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A Homeowner’s Guide to Driveway Pavers

A beautiful and durable driveway is an asset. It enhances the overall appearance of your home. When you decide to put your property on the market, a quality driveway can be a selling point, along with other architectural and design details. And if you’re repaving your driveway, there are numerous possibilities to choose from. Among them are paver stones, which create an aesthetic hardscape at the front or entry path of your home.

The Basics of Driveway Pavers Installation

What exactly are pavers?

Pavers, also known as paving stones, are flat concrete, stone or brick surfaces installed to create flat, sturdy surfaces. As a hardscaping or landscaping option, pavers offer much design flexibility: you can install pavers in multiple colors, sizes and shapes to achieve a unique look.

Should you opt for brick, concrete or stone pavers?

Stone driveway pavers offer a natural beauty that is hard to replicate. That being said, natural stone is ill-suited to a high-traffic area such as a driveway. Long freeze/thaw cycles and sustained mechanical pressure can cause cracks or breaks in stone pavers. For this reason, they are used for areas such as the patio or pool deck, which are not as mechanically stressed as driveways.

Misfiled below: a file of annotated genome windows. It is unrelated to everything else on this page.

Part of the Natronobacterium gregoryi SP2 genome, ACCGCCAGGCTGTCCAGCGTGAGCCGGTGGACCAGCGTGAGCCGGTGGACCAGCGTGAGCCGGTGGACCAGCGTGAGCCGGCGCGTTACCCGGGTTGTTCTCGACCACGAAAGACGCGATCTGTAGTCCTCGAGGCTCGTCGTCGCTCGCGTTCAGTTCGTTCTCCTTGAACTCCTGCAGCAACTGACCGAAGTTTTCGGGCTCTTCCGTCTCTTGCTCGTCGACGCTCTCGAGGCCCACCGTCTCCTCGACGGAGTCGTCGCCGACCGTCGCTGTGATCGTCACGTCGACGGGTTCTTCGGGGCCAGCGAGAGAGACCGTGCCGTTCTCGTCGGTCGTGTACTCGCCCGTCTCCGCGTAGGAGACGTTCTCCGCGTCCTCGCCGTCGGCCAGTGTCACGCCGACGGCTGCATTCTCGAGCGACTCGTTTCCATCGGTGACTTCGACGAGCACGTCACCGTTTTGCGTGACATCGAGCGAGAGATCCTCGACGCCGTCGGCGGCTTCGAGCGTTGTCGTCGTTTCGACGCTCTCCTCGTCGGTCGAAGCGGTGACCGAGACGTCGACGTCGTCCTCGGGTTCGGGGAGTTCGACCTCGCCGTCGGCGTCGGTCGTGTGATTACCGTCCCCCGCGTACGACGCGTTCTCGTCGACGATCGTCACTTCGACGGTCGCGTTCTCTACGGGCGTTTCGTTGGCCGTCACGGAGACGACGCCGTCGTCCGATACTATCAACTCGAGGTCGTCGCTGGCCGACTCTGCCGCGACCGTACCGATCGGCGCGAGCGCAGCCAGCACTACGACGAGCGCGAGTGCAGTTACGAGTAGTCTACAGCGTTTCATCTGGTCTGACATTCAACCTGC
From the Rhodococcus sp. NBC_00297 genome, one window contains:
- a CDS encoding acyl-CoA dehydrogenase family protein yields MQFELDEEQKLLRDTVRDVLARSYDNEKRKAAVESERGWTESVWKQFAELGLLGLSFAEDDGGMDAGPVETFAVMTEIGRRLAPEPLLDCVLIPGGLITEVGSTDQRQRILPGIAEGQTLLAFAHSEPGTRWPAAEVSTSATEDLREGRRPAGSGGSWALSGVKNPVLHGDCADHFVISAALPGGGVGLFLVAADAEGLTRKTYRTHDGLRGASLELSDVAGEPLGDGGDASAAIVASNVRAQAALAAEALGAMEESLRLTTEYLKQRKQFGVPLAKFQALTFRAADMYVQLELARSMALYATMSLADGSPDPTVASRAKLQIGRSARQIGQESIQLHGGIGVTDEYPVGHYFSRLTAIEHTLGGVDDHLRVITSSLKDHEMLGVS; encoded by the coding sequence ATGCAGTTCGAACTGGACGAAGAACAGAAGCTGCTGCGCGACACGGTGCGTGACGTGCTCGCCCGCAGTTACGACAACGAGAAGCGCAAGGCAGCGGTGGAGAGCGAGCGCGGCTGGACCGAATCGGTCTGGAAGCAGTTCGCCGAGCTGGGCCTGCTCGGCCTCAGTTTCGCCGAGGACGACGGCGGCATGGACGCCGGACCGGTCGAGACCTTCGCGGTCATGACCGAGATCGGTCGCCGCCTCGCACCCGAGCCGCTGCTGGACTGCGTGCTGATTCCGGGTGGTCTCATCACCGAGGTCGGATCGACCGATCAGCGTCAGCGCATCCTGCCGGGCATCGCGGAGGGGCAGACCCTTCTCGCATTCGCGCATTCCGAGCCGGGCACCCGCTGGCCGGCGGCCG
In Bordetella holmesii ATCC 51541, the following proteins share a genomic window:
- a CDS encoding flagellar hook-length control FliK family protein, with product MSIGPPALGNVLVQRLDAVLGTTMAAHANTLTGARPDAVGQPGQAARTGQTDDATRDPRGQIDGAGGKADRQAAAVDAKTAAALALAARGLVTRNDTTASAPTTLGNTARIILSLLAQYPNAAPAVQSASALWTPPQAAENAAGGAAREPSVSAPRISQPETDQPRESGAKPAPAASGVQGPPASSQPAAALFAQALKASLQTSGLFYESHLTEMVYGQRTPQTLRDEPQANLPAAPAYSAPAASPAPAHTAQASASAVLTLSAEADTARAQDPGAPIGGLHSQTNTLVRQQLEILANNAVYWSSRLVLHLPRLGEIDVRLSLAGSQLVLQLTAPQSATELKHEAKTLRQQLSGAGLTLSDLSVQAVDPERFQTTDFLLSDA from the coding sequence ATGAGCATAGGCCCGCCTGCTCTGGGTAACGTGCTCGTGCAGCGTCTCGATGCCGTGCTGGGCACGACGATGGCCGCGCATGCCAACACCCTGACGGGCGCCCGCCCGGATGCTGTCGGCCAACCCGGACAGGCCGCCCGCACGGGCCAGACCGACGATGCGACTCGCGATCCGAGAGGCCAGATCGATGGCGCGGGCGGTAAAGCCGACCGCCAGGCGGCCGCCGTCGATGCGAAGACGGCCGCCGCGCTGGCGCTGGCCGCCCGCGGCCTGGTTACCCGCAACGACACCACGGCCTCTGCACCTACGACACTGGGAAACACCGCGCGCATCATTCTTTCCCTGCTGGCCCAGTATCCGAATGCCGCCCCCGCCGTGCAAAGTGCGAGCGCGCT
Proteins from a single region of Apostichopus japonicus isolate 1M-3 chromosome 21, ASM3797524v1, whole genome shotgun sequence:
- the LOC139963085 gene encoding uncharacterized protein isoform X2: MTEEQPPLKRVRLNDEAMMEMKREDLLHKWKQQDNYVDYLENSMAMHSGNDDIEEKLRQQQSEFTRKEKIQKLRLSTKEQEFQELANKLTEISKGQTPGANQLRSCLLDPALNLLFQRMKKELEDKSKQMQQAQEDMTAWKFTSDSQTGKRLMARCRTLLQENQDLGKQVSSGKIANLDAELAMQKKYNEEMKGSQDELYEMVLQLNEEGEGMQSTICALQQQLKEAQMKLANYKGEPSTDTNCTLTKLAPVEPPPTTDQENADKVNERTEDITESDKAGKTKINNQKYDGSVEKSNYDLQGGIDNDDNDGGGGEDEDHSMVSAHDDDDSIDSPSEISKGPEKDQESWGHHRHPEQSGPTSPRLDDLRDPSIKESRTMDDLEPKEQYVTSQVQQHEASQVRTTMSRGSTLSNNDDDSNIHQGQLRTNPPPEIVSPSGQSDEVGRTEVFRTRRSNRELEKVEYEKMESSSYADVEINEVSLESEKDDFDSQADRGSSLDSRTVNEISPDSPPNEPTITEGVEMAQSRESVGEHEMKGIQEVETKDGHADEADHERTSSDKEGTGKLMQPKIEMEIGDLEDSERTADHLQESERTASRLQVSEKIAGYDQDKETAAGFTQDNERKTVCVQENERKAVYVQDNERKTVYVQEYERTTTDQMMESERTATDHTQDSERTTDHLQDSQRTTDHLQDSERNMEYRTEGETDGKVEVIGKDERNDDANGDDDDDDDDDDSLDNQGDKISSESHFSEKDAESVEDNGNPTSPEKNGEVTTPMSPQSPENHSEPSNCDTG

Brick pavers offer greater durability than stone. However, they may fade or become discolored from exposure to the sun. Sealers are often used to minimize fading.

Concrete is a popular choice for driveway pavers installation. Its exceptional durability (can last 30 or more years) and impressive resistance to freeze/thaw cycles make it a top choice for driveways and pavement systems that are required to withstand heavy pressure. Interlocking concrete pavers are an environmentally-friendly choice, preventing the damages often caused by rainwater and snow melt, as well as preventing their run-off, which can pollute local waterways and adversely affect wildlife.

What are some paver styles?

Depending on your style preferences and budget, you can choose from numerous paver styles. If you want a worn-out/distressed look, you can opt for tumbled paving stones that go through a machine process to chip away the edges. Non-tumbled paving stones have smooth, beveled edges that impart a refined and brand new look. Square, rectangular and three-piece tumbled or non-tumbled shapes are common, although homeowners may pick different shapes for different areas of their home. You can create hardscapes that look unique from one another, or consult with your designer to pick paving stones that blend spaces together and achieve a unified look.

Factors to consider for driveway pavers installation

The driveway should align well with the area’s natural topography. If you want a curved, meandering driveway, its width will need to be increased in response to the sharp curves. The underlying soil, pavement thickness and drainage are other considerations. Your contractors will make these assessments and share the blueprint with you prior to installation.

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